I was recently invited to screen the pilot episode of one of FOX’s most hyped new shows for fall, Lone Star (Mondays, 9PM EST, FOX, starting September 20th). I don’t usually get invites to screen things – I’m generally the snarky one who recaps the shows after everyone has seen them already – so I jumped at the opportunity. It didn’t matter to me that the show didn’t seem like “my type” of show; I had an opportunity to bring some insight to the Pop Bunker readers, and at the same time procure myself some FOX swag.
Yes, the main carrot for me was that I was supposed to view this pilot with a bunch of my friends and have a “Lone Star viewing party”. Being a married man with three small children, I don’t actually have any friends, while there wasn’t going to be a party, I would do the main objective of the campaign – talk about Lone Star while being bribed with various trinkets with the Lone Star logo. Win-win.
Lone Star, in FOX’s words:
From Chris Keyser and Amy Lippman, the creators of “Party of Five”; Marc Webb, the director of “(500) Days of Summer”; and creator Kyle Killen, comes LONESTAR, a provocative soap set against the backdrop of big Texas oil. ROBERT/BOB ALLEN (newcomer James Wolk) is a charismatic and brilliant schemer who has meticulously constructed two lives in two different parts of Texas. He’s juggling two identities and two women in two very different worlds – all under one mountain of lies. As “Bob,” he lives in Houston and is married to CAT (Adrianne Palicki, “Friday Night Lights”), the beautiful daughter of CLINT (Jon Voight, 24, “Midnight Cowboy”), the patriarch of an ultra-wealthy Texas oil family. More than 400 miles away in the suburban west Texas town of Midland, he’s “Robert,” living a second life with his sweet, naive girlfriend, LINDSAY (Eloise Mumford, “Mercy,” “Law & Order: SVU”). In Midland, he plays the perfect boyfriend while secretly bilking local investors of their savings. In Houston, he’s a devoted husband, charming Cat and her family to cement his position in the rich family business he aims to clean out. Bob has lived both lives successfully for years without arousing any suspicions…so far. While one brother-in-law, DREW (Bryce Johnson, “Popular,” “The Mentalist”), admires Bob, his other brother-in-law, TRAMMELL (Mark Deklin, “Nip/Tuck,” “Desperate Housewives”), is suspicious of his motives. Bob begins to fear his secret lives may unravel. With the cons closing in on him, Bob is divided by his love for two women; his loyalty to his father and mentor, JOHN (David Keith, “An Officer and a Gentleman,” “The Class”); and his respect for his father-in-law, Clint. Now as he tries to hold his two lives together, while fending off angry investors and the suspicions of those around him, Bob puts it all on the line hoping he can beat the odds, leave the schemes behind and keep two separate relationships afloat.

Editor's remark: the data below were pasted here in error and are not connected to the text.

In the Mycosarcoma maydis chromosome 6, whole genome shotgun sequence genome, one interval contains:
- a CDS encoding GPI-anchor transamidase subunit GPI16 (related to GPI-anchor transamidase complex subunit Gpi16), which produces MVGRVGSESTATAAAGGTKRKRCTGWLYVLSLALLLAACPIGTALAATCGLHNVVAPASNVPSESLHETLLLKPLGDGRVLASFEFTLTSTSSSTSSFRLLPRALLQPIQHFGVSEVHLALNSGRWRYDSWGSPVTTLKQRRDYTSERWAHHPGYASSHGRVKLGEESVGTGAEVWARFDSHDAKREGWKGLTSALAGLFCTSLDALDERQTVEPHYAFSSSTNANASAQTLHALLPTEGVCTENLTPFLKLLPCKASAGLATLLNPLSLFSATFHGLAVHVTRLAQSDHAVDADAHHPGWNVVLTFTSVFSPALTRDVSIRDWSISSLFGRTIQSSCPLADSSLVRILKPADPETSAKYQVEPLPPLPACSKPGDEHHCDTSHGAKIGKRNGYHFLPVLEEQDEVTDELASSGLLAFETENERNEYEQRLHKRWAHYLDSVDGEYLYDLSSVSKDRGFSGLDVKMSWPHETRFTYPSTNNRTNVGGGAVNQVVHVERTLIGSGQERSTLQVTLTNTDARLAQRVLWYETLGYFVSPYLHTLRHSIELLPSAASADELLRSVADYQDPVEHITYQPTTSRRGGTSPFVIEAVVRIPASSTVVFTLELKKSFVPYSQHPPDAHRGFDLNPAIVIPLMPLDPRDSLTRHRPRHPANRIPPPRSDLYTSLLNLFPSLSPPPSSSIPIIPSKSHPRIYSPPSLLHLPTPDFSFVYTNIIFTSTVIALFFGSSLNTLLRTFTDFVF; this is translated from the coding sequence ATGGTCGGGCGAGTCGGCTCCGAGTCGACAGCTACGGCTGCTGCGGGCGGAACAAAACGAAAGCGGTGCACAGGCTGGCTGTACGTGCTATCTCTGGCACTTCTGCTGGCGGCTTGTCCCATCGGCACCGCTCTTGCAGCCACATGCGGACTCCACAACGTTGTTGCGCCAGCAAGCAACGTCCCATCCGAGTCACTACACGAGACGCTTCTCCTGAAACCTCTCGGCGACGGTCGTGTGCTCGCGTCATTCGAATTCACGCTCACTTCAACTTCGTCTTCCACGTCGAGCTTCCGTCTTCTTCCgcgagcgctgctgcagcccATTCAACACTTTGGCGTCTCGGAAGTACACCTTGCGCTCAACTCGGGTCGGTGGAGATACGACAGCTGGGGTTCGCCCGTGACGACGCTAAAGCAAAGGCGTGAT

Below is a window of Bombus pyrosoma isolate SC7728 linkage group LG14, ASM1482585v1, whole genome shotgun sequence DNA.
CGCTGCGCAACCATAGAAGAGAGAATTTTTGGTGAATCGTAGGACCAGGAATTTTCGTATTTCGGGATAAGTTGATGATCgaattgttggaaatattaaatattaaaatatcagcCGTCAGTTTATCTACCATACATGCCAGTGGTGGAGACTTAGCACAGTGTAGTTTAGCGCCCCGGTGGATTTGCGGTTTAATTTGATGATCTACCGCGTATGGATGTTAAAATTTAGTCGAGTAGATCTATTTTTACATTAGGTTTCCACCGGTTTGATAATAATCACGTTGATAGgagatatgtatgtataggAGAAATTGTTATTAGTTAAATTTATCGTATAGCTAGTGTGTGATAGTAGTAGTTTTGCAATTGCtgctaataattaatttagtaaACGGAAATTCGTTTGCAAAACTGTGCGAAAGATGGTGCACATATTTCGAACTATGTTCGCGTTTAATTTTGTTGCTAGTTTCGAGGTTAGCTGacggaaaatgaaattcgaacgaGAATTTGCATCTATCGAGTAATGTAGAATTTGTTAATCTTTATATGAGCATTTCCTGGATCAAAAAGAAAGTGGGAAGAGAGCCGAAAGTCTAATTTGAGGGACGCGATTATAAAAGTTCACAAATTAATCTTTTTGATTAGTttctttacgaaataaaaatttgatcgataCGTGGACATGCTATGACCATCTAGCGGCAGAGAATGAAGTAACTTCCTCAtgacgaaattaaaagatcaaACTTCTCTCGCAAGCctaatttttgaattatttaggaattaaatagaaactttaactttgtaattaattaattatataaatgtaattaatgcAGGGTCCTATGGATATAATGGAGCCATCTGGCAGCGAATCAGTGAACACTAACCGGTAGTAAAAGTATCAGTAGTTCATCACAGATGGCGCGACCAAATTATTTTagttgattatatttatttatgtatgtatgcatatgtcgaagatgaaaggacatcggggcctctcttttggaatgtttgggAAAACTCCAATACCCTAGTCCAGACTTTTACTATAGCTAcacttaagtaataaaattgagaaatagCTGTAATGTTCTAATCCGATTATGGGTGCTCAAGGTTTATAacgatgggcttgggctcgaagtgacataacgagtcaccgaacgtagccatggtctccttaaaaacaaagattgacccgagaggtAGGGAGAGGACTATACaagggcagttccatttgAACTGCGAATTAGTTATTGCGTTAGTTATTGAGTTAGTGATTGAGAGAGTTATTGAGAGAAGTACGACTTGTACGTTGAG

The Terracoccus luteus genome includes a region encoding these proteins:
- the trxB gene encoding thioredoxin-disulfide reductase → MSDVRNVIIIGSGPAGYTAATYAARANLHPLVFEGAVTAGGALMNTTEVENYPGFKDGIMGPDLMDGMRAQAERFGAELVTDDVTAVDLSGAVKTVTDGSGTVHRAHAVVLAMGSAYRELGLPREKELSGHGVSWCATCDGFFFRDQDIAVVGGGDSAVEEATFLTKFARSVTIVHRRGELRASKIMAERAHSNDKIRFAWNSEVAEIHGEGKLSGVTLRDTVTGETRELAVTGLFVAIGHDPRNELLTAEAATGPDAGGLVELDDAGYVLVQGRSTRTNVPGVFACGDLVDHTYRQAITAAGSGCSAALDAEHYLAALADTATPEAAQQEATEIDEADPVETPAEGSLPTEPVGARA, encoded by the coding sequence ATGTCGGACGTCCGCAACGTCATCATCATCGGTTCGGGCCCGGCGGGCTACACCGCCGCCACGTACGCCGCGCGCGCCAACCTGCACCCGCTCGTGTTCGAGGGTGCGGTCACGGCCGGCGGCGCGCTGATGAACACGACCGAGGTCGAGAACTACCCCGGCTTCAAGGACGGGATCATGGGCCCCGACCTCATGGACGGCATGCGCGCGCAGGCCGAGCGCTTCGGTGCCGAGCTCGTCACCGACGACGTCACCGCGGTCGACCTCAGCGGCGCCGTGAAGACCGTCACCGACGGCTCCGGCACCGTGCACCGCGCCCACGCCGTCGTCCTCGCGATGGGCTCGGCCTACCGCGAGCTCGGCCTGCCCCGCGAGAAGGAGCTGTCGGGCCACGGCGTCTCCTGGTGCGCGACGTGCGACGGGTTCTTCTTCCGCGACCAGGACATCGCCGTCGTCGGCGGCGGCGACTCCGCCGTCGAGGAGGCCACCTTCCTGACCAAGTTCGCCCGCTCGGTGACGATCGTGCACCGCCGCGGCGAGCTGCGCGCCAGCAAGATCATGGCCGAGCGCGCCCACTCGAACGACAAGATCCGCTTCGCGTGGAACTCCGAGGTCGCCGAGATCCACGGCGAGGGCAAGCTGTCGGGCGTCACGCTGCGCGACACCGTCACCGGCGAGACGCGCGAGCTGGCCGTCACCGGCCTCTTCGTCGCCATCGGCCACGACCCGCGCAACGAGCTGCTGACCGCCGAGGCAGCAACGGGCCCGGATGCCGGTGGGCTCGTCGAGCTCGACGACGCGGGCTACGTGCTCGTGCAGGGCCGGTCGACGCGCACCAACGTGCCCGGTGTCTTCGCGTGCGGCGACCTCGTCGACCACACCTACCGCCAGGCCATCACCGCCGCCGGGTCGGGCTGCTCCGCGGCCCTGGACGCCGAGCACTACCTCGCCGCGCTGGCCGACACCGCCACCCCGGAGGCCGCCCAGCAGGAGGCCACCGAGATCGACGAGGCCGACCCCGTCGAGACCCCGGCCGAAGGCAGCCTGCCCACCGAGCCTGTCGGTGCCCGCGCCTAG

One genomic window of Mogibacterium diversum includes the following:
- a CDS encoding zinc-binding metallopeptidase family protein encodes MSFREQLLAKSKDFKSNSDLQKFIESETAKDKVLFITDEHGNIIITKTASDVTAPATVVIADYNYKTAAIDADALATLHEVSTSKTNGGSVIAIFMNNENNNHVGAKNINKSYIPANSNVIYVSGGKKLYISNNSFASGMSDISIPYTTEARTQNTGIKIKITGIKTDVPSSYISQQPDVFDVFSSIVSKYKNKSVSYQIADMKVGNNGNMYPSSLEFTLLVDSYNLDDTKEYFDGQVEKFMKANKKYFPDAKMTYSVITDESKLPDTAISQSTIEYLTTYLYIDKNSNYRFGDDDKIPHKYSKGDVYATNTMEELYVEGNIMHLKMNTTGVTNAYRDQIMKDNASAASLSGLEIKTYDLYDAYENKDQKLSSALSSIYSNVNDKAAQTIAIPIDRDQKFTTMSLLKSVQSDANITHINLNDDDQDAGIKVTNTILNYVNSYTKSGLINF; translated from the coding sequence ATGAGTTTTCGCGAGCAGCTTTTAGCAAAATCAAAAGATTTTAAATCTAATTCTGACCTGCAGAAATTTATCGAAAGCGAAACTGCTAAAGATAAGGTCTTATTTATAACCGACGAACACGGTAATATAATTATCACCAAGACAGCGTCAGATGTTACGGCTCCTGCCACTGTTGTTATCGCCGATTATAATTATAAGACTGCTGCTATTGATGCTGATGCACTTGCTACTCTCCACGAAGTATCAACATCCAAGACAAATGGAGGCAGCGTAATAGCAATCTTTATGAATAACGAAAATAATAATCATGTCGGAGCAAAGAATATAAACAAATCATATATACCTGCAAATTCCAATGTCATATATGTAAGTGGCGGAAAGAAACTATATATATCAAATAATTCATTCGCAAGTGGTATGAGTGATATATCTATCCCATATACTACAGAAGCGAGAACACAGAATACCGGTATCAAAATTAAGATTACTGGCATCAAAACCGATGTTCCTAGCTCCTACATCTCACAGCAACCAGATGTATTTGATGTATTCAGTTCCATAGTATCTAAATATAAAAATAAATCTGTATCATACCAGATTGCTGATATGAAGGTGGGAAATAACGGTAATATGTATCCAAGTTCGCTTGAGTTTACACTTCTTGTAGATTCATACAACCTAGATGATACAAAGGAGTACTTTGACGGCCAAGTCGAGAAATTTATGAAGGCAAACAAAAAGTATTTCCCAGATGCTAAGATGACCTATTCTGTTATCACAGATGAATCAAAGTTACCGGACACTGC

My first thought reading this was that the show didn’t have much to pull in a viewer – perhaps why FOX is pushing the pilot so hard. The main character is put into a role where it is difficult for viewers to sympathize or even like him. At the same time, the plotline seems like a one-trick pony; take out the “wife & girlfriend” thing and what else is left? The names didn’t pull me in either; Jon Voight is fine I guess, and I will always see David Keith as Jack Parkman from Major League 2, but I don’t know anyone else. It’s not like I thought the show would be bad – just not something I’d make an effort to watch.
After viewing the pilot, I can say that I’m pleasantly surprised. James Wolk, who plays the main character “Bob Allen”, has a charm to him that makes him a believable con man. The role was reportedly passed on by Josh Lucas and James Marsden, which I think is a blessing in disguise for the show. When you’re trying to establish a show based so strongly on a character’s personality, it’s difficult to shake off an actor’s previous roles while you watch. I couldn’t imagine Cyclops going door to door trying to get people to sign over their savings. Wolk comes off friendly and charming, two traits absolutely necessarily to sell him as the great con man they claim him to be.